Taxes, bond money eyed for an arena at private Florida Memorial University
By Risa Polansky
Florida Memorial University and Northwest Miami-Dade need a community arena, county Commissioner Barbara Jordan says, but fellow lawmakers fear the funding sources she's eyeing — tourist tax and general obligation bond dollars — are already stretched.
To back a new multi-purpose event arena for the private university in Opa-locka, Ms. Jordan at a commission committee meeting last week proposed looking for $5 million to $10 million in convention development tax collections, and potentially tourist development taxes and general obligation bond dollars, or other available sources.
She ended up putting the push on hold after her proposal raised red flags for commissioners concerned about other projects dependent on limited bed taxes and bond dollars, namely a revamp of the outdated Miami Beach Convention Center.
Of the 6% "bed" tax on hotel room and other accommodation rentals, half is a 3% convention development tax used to fund tourist-related facilities.
Millions in collections are headed to downtown's Adrienne Arsht Center for the Performing Arts — potentially more than $140 million over the next two decades.
The tax dollars are also being used to back some bonds for the new Marlins ballpark in Little Havana: about $91.2 million in convention development tax-backed bonds are to cost almost $1.2 billion in debt service by 2047.
The long-term, $2.9 billion general obligation bond initiative is meant to fund hundreds of projects countywide — including $55 million for the planned convention center revamp — but a shrunken tax roll and lower-than-projected debt service millage are squeezing the program and delaying projects.
Meanwhile, planning for a new-and-improved convention center is in full swing.
Commissioner Bruno Barreiro, whose district includes the aging center, fears funding competition from Ms. Jordan's proposed Florida Memorial University arena.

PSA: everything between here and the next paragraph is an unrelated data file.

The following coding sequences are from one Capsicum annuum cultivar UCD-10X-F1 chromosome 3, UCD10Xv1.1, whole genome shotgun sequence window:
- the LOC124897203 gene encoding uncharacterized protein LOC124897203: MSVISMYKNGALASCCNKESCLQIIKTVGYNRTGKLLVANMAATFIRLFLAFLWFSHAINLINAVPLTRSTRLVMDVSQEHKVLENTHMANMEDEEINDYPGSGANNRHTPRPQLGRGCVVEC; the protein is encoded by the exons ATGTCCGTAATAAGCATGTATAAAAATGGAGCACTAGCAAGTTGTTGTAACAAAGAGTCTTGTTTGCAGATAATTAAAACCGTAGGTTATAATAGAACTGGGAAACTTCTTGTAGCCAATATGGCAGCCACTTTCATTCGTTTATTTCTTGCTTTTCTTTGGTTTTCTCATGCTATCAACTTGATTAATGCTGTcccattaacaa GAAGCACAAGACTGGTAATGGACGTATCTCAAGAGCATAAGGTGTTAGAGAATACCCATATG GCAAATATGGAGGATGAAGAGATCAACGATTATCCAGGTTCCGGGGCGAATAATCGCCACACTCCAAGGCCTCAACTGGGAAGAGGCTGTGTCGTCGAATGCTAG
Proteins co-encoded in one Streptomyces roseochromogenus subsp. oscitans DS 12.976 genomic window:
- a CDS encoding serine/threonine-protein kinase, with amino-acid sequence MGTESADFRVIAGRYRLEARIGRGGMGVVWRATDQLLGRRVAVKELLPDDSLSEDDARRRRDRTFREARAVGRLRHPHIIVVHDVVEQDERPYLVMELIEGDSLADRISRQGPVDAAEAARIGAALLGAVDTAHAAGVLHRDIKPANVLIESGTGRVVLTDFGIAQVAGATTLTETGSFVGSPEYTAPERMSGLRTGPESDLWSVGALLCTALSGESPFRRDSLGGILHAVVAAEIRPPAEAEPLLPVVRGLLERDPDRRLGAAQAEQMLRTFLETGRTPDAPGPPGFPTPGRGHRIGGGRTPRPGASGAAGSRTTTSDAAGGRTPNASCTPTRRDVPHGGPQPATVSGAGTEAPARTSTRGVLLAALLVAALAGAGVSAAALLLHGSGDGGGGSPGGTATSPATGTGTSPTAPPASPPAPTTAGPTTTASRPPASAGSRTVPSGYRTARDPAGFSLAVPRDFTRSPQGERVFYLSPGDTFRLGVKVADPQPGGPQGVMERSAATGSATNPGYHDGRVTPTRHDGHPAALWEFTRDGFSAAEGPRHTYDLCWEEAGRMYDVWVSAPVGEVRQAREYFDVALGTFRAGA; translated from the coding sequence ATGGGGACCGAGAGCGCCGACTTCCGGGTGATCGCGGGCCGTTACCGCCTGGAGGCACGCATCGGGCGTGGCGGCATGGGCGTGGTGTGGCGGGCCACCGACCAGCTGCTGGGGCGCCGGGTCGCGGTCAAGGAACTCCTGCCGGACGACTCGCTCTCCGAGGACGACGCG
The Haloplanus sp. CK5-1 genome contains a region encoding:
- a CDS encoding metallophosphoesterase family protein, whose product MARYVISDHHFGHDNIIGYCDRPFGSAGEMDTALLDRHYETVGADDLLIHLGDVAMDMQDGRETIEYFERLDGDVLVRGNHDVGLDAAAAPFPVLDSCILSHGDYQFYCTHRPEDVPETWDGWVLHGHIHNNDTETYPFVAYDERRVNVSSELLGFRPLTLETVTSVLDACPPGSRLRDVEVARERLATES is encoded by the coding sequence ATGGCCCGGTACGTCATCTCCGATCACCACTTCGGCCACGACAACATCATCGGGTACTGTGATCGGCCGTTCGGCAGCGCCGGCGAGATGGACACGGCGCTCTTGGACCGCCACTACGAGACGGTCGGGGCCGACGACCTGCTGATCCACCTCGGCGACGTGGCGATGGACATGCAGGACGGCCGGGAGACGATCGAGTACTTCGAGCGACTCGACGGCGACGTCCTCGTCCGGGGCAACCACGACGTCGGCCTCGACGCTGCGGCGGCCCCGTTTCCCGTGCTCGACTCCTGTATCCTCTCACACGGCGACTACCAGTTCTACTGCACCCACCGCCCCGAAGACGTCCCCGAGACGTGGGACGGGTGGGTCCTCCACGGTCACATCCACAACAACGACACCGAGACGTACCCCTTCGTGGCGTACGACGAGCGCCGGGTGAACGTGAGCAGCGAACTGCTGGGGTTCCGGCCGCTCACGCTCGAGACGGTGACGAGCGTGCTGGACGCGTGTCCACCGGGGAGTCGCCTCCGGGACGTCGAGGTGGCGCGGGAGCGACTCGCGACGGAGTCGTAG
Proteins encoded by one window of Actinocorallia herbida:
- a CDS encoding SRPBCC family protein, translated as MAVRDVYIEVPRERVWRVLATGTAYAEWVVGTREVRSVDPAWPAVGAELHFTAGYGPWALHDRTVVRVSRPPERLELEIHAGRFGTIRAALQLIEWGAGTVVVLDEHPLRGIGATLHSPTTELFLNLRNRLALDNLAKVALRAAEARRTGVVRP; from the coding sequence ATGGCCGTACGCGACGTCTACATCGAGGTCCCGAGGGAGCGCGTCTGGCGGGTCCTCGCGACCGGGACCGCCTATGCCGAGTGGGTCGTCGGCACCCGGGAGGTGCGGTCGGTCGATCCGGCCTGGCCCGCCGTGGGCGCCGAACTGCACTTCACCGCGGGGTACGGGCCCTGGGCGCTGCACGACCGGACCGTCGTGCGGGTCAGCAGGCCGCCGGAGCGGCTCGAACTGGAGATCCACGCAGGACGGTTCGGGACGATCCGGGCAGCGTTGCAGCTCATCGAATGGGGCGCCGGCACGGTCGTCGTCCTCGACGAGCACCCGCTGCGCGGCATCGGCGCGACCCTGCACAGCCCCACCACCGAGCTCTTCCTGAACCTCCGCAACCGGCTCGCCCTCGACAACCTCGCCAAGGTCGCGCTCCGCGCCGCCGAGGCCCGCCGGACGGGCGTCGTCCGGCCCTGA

"The convention center has been going through a substantial study in reference to what it needs. All the working partners are at the table, and we need to make sure that's funded correctly," Mr. Barreiro said.
"We know there's a very limited amount of CDT [convention development tax] dollars, and I cannot support something at this point without knowing what we need to do [the convention center revamp] correctly before we take on another project."
Commissioner Javier Souto chimed in with similar concerns that the county's "hands are full right now."
"I have also items that give me some trepidation when I know there are items waiting still in the wings.… You have the people of the Beach with this, you have the issues of the Latin arts center for the young people that has been voted twice by the people of Miami-Dade, and we're still in limbo…. In my view we have to finish these things before we jump into the fight with another project," Mr. Souto said.
Ms. Jordan deferred her item in light of the concerns but said her intent is simply to get the arena project "in the queue."
Part of her proposal involved including a Florida Memorial arena in an amendment to a December measure that lays out priorities for "legally available" convention development taxes, including those freed now that Miami's Omni Community Redevelopment Agency is covering construction debt on the downtown performing arts center.
Under that legislation, the performing arts center could receive between now and 2030 a projected $74.4 million toward operations and an endowment, $28.5 million for maintenance and an operating reserve and $40.5 million for education and outreach programs — on top of an existing $7.6 million annual county subsidy.
The New World Symphony is projected to receive about $28 million over 14 years.
Ms. Jordan said she hoped to add a Florida Memorial arena to the list — and would be happy including the convention center revamp as well.
"To me the convention center should be over and above everything else in the queue because of the nature of what it does," she said. But "just as each of you have projects in your communities, this is something I have in my community where the current gymnasium… you couldn't put a bowling ball on it without it going in a wave, and the opportunity to create a community arena is something that is being pushed by my community and that I'd like to move forward with."
Mr. Souto noted that the university is a private institution.
But, Ms. Jordan said, "It's a private school that has demonstrated public-private partnerships before."
The county and the university jointly developed an arts center on the campus, she said, "and we are using it as a community performing arts center."
A new multi-purpose arena at the university, her proposed legislation says, "would provide significant benefits to the citizens of the County by providing a place for recreational, cultural, and educational activities, as well as serve as a venue for community high school and intercollegiate sports competition."